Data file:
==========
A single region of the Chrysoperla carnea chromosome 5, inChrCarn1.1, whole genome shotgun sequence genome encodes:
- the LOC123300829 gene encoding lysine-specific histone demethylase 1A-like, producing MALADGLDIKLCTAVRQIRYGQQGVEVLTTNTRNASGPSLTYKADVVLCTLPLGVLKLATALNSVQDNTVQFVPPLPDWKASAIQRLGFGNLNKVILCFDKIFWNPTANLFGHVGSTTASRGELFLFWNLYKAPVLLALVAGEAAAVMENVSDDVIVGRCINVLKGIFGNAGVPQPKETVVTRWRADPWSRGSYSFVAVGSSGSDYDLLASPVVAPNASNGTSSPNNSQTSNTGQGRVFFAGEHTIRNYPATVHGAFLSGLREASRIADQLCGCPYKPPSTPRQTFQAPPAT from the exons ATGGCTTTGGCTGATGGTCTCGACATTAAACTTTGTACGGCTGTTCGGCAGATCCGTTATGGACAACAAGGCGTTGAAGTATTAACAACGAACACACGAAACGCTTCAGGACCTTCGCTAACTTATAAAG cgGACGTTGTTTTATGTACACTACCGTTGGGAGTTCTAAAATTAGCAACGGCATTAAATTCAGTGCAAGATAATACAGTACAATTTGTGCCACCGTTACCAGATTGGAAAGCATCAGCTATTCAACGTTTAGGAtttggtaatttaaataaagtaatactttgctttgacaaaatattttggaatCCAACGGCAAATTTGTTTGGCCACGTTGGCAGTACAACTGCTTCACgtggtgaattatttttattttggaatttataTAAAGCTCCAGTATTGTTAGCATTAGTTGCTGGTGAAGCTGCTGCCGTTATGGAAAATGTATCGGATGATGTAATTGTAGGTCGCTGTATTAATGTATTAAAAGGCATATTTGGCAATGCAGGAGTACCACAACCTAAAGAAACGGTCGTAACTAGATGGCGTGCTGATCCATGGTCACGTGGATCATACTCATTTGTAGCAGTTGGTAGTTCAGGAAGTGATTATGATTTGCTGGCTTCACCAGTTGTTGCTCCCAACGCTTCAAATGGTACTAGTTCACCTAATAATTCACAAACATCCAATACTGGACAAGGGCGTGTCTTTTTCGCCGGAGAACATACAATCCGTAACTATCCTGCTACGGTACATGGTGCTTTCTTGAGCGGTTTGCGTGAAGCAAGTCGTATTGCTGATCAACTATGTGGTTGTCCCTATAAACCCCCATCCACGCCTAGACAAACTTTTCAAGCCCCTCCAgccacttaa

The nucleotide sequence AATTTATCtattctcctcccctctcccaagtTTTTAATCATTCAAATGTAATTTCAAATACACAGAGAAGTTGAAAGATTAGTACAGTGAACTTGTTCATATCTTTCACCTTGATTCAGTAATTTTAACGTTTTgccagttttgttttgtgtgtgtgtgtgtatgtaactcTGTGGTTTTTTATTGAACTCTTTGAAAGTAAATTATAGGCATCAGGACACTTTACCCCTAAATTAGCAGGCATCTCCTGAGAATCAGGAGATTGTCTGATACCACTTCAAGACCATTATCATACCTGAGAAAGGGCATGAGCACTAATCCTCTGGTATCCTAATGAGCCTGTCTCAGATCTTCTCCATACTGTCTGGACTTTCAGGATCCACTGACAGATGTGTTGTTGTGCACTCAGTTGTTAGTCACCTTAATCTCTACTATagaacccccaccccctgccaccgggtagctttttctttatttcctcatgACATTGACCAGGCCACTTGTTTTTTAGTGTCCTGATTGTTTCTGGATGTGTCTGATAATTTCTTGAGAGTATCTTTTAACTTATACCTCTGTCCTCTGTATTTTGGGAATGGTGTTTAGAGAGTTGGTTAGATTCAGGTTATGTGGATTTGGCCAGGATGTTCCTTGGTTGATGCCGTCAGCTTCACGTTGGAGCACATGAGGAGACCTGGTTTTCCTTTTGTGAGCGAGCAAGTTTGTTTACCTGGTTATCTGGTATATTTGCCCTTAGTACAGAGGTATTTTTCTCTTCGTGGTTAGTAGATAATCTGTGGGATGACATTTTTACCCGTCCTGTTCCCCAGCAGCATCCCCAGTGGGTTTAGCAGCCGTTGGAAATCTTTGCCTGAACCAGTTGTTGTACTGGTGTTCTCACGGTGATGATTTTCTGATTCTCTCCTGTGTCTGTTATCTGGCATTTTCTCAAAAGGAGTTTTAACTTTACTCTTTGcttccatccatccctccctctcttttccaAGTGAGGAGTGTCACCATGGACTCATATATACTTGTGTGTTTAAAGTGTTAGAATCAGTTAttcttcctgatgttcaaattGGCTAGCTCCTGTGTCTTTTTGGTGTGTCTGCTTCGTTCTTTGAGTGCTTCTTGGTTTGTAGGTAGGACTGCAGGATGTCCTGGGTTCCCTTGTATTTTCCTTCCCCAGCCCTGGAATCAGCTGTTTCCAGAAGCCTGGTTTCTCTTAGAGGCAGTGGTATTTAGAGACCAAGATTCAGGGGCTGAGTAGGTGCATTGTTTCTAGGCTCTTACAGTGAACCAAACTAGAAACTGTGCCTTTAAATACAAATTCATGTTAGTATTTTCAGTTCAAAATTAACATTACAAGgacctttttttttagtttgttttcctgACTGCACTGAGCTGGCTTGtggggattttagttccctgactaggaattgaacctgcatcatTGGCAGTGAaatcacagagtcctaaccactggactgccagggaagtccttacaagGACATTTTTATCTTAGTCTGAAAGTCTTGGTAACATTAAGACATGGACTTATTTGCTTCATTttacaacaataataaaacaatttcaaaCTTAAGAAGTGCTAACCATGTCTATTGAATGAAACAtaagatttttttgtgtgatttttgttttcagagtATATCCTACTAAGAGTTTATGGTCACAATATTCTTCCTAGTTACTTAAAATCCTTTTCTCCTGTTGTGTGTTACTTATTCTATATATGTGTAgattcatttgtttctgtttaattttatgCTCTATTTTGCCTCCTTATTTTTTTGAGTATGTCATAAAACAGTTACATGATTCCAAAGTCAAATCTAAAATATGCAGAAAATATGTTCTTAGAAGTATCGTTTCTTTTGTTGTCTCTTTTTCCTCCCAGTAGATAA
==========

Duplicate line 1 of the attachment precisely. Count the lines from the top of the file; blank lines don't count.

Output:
A single region of the Chrysoperla carnea chromosome 5, inChrCarn1.1, whole genome shotgun sequence genome encodes: